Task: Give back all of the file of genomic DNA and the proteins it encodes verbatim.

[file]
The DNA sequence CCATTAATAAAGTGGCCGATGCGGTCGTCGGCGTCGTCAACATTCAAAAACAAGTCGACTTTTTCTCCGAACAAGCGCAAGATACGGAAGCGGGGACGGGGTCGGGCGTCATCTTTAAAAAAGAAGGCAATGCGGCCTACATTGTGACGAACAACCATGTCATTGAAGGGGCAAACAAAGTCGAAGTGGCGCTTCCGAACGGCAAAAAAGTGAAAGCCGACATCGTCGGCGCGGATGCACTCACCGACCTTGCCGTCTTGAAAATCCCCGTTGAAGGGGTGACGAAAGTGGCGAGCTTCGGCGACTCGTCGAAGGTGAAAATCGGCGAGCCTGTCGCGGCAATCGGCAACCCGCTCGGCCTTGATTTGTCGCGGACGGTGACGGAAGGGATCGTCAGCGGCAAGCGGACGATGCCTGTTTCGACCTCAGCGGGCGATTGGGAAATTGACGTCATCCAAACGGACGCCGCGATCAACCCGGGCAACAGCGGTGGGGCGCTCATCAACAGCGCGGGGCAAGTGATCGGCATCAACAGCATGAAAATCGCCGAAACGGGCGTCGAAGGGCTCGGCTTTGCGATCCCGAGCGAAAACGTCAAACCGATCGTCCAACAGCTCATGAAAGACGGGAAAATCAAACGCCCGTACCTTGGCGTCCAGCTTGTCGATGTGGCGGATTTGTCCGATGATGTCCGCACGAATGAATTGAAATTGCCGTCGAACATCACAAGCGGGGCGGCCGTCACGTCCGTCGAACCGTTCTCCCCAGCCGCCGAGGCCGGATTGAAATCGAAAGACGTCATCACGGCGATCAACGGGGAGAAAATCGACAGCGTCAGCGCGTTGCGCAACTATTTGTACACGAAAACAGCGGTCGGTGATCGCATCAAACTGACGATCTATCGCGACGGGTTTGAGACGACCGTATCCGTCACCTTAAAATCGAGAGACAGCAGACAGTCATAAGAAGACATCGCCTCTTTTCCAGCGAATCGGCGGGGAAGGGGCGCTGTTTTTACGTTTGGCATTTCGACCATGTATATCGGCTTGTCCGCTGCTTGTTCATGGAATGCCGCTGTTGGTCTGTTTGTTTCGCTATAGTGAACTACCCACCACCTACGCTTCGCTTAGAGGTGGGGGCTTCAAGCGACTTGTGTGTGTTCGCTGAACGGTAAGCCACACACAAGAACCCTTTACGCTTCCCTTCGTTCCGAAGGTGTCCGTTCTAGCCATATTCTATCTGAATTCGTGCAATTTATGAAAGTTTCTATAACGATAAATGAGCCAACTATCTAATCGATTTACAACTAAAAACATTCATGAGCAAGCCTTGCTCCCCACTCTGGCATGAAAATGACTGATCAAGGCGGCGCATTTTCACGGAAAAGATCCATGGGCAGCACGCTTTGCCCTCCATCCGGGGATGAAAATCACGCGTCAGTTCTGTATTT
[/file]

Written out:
The DNA sequence CCATTAATAAAGTGGCCGATGCGGTCGTCGGCGTCGTCAACATTCAAAAACAAGTCGACTTTTTCTCCGAACAAGCGCAAGATACGGAAGCGGGGACGGGGTCGGGCGTCATCTTTAAAAAAGAAGGCAATGCGGCCTACATTGTGACGAACAACCATGTCATTGAAGGGGCAAACAAAGTCGAAGTGGCGCTTCCGAACGGCAAAAAAGTGAAAGCCGACATCGTCGGCGCGGATGCACTCACCGACCTTGCCGTCTTGAAAATCCCCGTTGAAGGGGTGACGAAAGTGGCGAGCTTCGGCGACTCGTCGAAGGTGAAAATCGGCGAGCCTGTCGCGGCAATCGGCAACCCGCTCGGCCTTGATTTGTCGCGGACGGTGACGGAAGGGATCGTCAGCGGCAAGCGGACGATGCCTGTTTCGACCTCAGCGGGCGATTGGGAAATTGACGTCATCCAAACGGACGCCGCGATCAACCCGGGCAACAGCGGTGGGGCGCTCATCAACAGCGCGGGGCAAGTGATCGGCATCAACAGCATGAAAATCGCCGAAACGGGCGTCGAAGGGCTCGGCTTTGCGATCCCGAGCGAAAACGTCAAACCGATCGTCCAACAGCTCATGAAAGACGGGAAAATCAAACGCCCGTACCTTGGCGTCCAGCTTGTCGATGTGGCGGATTTGTCCGATGATGTCCGCACGAATGAATTGAAATTGCCGTCGAACATCACAAGCGGGGCGGCCGTCACGTCCGTCGAACCGTTCTCCCCAGCCGCCGAGGCCGGATTGAAATCGAAAGACGTCATCACGGCGATCAACGGGGAGAAAATCGACAGCGTCAGCGCGTTGCGCAACTATTTGTACACGAAAACAGCGGTCGGTGATCGCATCAAACTGACGATCTATCGCGACGGGTTTGAGACGACCGTATCCGTCACCTTAAAATCGAGAGACAGCAGACAGTCATAAGAAGACATCGCCTCTTTTCCAGCGAATCGGCGGGGAAGGGGCGCTGTTTTTACGTTTGGCATTTCGACCATGTATATCGGCTTGTCCGCTGCTTGTTCATGGAATGCCGCTGTTGGTCTGTTTGTTTCGCTATAGTGAACTACCCACCACCTACGCTTCGCTTAGAGGTGGGGGCTTCAAGCGACTTGTGTGTGTTCGCTGAACGGTAAGCCACACACAAGAACCCTTTACGCTTCCCTTCGTTCCGAAGGTGTCCGTTCTAGCCATATTCTATCTGAATTCGTGCAATTTATGAAAGTTTCTATAACGATAAATGAGCCAACTATCTAATCGATTTACAACTAAAAACATTCATGAGCAAGCCTTGCTCCCCACTCTGGCATGAAAATGACTGATCAAGGCGGCGCATTTTCACGGAAAAGATCCATGGGCAGCACGCTTTGCCCTCCATCCGGGGATGAAAATCACGCGTCAGTTCTGTATTT